Kelly Hotten

The Night Watch



Royal Exchange Theatre, Manchester

Based on Sarah Waters Booker-nominated novel, Hattie Naylor’s intriguing adaptation of The Night Watch relates a series of interwoven stories, pitched against the setting of the Second World War and its aftermath. The play’s ingenious set comprises two large turning circles, the outer rim moving anti clockwise, the inner in the opposite direction. The two circles are constantly in motion and they effectively mirror the unfolding story, which, as in the novel, is told in reverse chronological order – the play’s first half is set in 1947; in the second, events skip back to 1944, to London’s ‘little blitz’, before finally arriving in the carnage of 1941. It’s a brilliant piece of staging and of course, this being the Royal Exchange, it has one final trick up its sleeve – happily, not the water feature that has been rather overused in recent productions, but a simple and effective device that it would be a crime to reveal.

The central protagonist, Kay  (Jodie McNee) is gay at a time when lesbianism is still considered an aberration. During the war years she works as an ambulance woman and afterwards finds it hard to recover her sense of purpose. Her former partner, Helen (Kelly Hotten) is now living with Julia (Lucy Briggs-Owen) herself once a girlfriend of Kay’s. Meanwhile, Duncan (Joe Jameson), who was jailed as a conscientious objector during the war, reconnects with Robert (Ben Addis), now a journalist, who is shocked to discover that his old friend is lodging with their former gaoler, retired prison officer, Mr Mundy (Christopher Ettridge). This first half throws out a lot of questions about the various characters and how their stories relate to each other, and many of those questions remain unanswered until the second half, when the pace accelerates, until we finally hurtle  into the single momentous event that kicked everything into motion.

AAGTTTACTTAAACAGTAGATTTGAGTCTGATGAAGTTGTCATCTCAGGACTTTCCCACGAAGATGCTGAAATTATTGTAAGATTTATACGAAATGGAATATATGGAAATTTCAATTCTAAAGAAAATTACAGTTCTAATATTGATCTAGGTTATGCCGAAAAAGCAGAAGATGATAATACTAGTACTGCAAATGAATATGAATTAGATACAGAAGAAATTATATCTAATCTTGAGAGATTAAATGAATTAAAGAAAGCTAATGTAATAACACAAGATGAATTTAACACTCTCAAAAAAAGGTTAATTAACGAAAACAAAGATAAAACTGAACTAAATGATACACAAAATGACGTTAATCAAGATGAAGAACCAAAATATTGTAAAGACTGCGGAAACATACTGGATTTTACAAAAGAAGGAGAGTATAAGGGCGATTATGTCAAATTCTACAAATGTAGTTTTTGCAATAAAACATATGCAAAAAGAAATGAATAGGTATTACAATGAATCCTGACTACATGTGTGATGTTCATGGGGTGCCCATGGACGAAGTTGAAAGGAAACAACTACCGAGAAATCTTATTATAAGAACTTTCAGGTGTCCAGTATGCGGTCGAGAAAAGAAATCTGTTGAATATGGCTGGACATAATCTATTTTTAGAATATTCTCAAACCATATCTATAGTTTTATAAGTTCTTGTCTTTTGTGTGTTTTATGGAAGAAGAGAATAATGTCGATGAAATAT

The performances here are exemplary and there’s something quite mesmerising in the way the actors seem to float constantly around the stage on the rotating circles, allowing us to see them from every possible angle as they reveal more and more about what makes them tick. The evocations of different settings with the use of a few simple props are masterfully done, while sound designer, Dan Jones has done a great job of bringing the soundscape of the Blitz to vivid life.

This is an assured and satisfying production that succeeds on many levels. Enjoy.

4 stars

Philip Caveney





Home, Manchester

‘Tis the season of theatrical family fayre, when children’s stories are plundered for festive productions, with often mixed results.

Inkheart started life as a novel by Cornelia Funke, evolved into a successful film, and now struts its stuff as a lively Christmas play. It tells the tale of twelve-year-old Meggie (Katherine Carlton) and her father, Mo (Paul McEwan), whose ‘Silvertongue’ status means that, when they read aloud, characters step from the pages of their books, and blunder into the real world. Meggie and Mo embark upon a desperate quest to save the last copy of the eponymous book, protecting it from the villains who wish to destroy it.

The set comprises a mountain of books, with shelves and steps cunningly concealed. It rotates and tips, and is used effectively to represent a home, a library, a beach and a car; it’s really quite a lovely thing. And the production starts well: the narration (provided by Kelly Hotten) is clear and engaging, and the disruption of Meggie’s world by the appearance of the mysterious Dustfinger (Andrew Sheridan) is nicely unsettling. Carlton is uncannily convincing as a twelve-year-old, and Rachel Atkins, as Elinor, is a comic delight.

Overall, it doesn’t quite work for me though. It’s not as light as it needs to be; it’s pedestrian when it needs to fly. The fire-juggling, for example, just  isn’t spectacular enough, and the panto-villain antics of Basta and Flatnose (Darryl Clark and Griffin Stevens), while competently done, seem at odds with the general tone. The magic isn’t… magical enough, the comedy too clumsy and the scary stuff just doesn’t scare.

Of course, as two adults, we are not the target audience. There were a lot of kids watching with us tonight, and they seemed to find it an utter joy. One for the children, then, but without much to commend it to the grown-ups accompanying them…

3 stars

Susan Singfield